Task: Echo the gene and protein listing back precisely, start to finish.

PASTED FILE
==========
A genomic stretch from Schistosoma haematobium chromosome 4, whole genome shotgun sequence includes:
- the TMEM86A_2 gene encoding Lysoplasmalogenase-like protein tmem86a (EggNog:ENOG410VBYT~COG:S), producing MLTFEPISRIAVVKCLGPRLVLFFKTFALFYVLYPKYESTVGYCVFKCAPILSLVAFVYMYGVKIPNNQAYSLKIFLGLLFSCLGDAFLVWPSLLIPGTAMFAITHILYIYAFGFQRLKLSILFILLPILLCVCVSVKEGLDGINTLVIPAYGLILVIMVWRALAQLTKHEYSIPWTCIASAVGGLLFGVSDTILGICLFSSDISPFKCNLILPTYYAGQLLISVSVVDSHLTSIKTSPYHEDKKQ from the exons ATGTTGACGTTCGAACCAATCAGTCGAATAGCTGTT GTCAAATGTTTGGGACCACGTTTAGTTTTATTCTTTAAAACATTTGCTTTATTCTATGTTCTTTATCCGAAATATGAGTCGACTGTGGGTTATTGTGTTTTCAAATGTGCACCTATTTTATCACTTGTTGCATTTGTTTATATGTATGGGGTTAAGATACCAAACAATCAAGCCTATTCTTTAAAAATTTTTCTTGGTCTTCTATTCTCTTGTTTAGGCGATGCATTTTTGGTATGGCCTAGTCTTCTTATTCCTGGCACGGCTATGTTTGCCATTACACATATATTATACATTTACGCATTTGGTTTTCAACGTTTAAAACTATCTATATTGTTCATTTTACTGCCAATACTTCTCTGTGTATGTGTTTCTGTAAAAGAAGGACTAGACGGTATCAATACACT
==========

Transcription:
A genomic stretch from Schistosoma haematobium chromosome 4, whole genome shotgun sequence includes:
- the TMEM86A_2 gene encoding Lysoplasmalogenase-like protein tmem86a (EggNog:ENOG410VBYT~COG:S), producing MLTFEPISRIAVVKCLGPRLVLFFKTFALFYVLYPKYESTVGYCVFKCAPILSLVAFVYMYGVKIPNNQAYSLKIFLGLLFSCLGDAFLVWPSLLIPGTAMFAITHILYIYAFGFQRLKLSILFILLPILLCVCVSVKEGLDGINTLVIPAYGLILVIMVWRALAQLTKHEYSIPWTCIASAVGGLLFGVSDTILGICLFSSDISPFKCNLILPTYYAGQLLISVSVVDSHLTSIKTSPYHEDKKQ from the exons ATGTTGACGTTCGAACCAATCAGTCGAATAGCTGTT GTCAAATGTTTGGGACCACGTTTAGTTTTATTCTTTAAAACATTTGCTTTATTCTATGTTCTTTATCCGAAATATGAGTCGACTGTGGGTTATTGTGTTTTCAAATGTGCACCTATTTTATCACTTGTTGCATTTGTTTATATGTATGGGGTTAAGATACCAAACAATCAAGCCTATTCTTTAAAAATTTTTCTTGGTCTTCTATTCTCTTGTTTAGGCGATGCATTTTTGGTATGGCCTAGTCTTCTTATTCCTGGCACGGCTATGTTTGCCATTACACATATATTATACATTTACGCATTTGGTTTTCAACGTTTAAAACTATCTATATTGTTCATTTTACTGCCAATACTTCTCTGTGTATGTGTTTCTGTAAAAGAAGGACTAGACGGTATCAATACACT